Energy efficiency via dynamic facades

In total, the integrated photovoltaic elements, combined with a thin-film photovoltaic system on the roof, should generate more primary energy than the house actually needs. This extra energy can then be stored in the local power work.
While passive houses often feature large windows on the southern façade, this townhouse also boasts generous openings on the northern, eastern and western sides as well, thanks to a dynamic façade system from Schüco. The eastern façade features large windows of up to 2.5m x 2.9m, while the western side alternates both narrow and wide openings. To the north, there is a staircase that features passive-house-certified aluminium façade elements. Energy plays a key role in the design of the southern side: nine large, fully integrated photovoltaic thin-film elements, which are placed in front of the fixed opaque sections, generate a large proportion of the energy. The east- and west-facing facades support energy creation via seven small PV modules. In the thermo-walls, honeycomb panels filled with hydrated salt store warmth via phase transition, emitting it later on. This means they offer temperature regulation, leading to a pleasant room climate.
These sheets can be pushed in front of the window openings to fulfil their respective functions. At night, the insulation layer closes, reaching – in combination with the other energy-related components of the house – u-values of up to 0.45 W/m²K. During the day, the sun-protection layer means that the rooms do not heat up too much during intense sunshine. Its tiny aluminium fins allow enough light into the room, meaning that a view of the outside remains with a transparency of 35%. The thermo-active wall reduces heat usage - which is covered by the district heating system - via its integrated ventilation device and heat recovery characteristics. The yearly heat consumption of the compact structure is expected to be 15 kWh/m²a – almost the level of passive houses – as well as also requiring just a small amount of primary energy.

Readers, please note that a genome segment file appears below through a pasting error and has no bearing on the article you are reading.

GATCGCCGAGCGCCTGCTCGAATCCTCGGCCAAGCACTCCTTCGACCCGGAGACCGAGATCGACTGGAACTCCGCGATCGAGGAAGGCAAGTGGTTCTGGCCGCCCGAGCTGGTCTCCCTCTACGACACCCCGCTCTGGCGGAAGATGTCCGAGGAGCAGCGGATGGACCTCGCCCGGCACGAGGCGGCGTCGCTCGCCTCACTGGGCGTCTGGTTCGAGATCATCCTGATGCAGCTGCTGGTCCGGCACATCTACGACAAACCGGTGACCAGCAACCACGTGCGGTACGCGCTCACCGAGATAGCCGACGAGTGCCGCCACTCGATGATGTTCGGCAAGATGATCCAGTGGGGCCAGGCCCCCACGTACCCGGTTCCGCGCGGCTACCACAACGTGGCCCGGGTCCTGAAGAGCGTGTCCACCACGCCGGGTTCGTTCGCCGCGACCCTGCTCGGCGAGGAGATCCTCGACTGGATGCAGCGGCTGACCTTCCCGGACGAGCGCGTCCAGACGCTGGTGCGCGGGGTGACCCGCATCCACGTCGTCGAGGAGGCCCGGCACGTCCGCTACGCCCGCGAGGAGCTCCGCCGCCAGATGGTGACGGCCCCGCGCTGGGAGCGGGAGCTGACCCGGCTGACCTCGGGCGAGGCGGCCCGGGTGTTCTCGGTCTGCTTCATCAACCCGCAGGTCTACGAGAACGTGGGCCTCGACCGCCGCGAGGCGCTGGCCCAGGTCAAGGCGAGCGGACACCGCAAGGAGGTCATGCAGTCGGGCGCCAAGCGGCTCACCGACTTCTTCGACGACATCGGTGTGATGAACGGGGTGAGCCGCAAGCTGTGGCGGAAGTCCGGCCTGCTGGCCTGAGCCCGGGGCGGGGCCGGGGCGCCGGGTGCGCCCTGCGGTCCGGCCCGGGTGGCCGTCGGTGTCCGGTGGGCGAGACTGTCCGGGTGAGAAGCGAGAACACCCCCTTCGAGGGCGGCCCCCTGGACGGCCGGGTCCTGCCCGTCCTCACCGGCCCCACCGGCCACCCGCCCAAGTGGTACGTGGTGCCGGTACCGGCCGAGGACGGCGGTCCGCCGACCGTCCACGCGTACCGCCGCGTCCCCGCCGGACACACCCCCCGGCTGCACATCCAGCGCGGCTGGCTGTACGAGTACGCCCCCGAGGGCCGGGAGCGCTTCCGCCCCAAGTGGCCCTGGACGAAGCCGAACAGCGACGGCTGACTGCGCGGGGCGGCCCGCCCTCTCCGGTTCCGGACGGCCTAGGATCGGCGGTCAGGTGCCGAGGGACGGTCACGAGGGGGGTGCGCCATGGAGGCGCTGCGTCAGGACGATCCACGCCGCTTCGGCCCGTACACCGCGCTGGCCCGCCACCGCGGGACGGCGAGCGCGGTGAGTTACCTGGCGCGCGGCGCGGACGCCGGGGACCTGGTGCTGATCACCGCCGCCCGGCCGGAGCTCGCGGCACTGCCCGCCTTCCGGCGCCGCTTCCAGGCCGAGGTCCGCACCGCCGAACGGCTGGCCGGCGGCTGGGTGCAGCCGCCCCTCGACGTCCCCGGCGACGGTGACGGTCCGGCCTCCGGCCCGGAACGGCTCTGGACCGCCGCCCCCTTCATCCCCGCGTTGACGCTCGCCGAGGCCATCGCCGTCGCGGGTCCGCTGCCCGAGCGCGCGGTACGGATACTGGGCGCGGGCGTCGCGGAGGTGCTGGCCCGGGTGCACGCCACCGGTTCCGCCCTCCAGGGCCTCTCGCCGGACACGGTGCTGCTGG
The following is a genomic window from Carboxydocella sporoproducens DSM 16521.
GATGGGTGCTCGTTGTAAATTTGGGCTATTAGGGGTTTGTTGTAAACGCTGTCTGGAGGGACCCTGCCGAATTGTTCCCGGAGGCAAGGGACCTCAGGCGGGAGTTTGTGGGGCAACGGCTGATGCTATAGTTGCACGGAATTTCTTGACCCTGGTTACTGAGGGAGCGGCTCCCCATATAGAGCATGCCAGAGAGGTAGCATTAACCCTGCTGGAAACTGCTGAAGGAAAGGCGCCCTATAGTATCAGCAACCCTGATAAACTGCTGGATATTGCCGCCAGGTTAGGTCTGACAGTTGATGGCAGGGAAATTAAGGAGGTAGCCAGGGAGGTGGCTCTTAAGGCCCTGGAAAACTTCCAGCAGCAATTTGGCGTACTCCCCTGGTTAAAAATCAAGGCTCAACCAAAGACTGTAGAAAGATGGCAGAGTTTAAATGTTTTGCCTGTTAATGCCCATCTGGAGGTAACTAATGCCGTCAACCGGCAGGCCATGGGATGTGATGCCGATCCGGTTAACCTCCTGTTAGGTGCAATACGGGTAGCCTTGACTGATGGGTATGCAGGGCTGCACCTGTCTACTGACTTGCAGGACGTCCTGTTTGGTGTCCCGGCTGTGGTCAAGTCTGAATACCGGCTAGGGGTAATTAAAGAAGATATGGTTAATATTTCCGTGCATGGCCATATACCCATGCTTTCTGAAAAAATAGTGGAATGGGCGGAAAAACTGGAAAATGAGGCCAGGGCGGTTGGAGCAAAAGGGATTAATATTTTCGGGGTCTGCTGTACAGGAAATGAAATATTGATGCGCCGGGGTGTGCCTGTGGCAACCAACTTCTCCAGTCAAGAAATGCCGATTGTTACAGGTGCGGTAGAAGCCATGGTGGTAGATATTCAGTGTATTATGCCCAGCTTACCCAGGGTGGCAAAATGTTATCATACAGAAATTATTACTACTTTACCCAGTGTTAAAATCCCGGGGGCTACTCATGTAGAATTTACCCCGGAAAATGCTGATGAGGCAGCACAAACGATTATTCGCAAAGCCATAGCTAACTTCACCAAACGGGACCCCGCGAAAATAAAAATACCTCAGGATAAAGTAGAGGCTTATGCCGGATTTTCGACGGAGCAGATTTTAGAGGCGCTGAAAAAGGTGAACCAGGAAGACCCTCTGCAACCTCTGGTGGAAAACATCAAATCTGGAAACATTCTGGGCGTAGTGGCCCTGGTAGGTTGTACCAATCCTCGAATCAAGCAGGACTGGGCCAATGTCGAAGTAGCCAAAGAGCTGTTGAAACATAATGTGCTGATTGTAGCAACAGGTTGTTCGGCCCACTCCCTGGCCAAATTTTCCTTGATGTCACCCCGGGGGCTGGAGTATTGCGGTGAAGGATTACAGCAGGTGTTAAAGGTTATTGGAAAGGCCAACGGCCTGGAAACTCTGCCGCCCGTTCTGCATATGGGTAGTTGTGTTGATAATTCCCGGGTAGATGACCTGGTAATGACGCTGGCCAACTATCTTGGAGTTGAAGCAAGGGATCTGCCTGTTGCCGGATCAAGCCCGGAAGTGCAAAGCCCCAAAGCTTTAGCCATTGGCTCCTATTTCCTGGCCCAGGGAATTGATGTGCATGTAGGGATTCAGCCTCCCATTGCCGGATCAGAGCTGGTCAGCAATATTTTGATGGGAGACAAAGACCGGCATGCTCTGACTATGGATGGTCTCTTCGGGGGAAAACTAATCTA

The six models are between 80 and 170m² and are designed by local architectural office p.sindram as generously sized maisonette apartments. Open floor plans and large windows, offering views of the Baltic inlet Schlei, will characterise the layout. Despite the open spaces and high exposure to light, an impressive energy balance is expected, thanks to an adaptable building envelope, which will comprise so-called ‘functional layers’. “The façade is constantly changing and moving because of the different layers, just like the person occupying it,” explains architect Paul Sindram. The layered design includes opaque and transparent elements, which can be moved around on top of each other according to the time of day and weather conditions. Overall, the system is made up of a thermo-active wall and three sheets, which can be coated with a maximum of three different functional layers: insulation, thin film, photovoltaic and sun-protection.
An adaptable building exterior on a town house in northern Germany is designed to provide an energy supply comparable to that of a ‘passive house’. In addition, the intention is for it to develop more primary energy than it actually needs.
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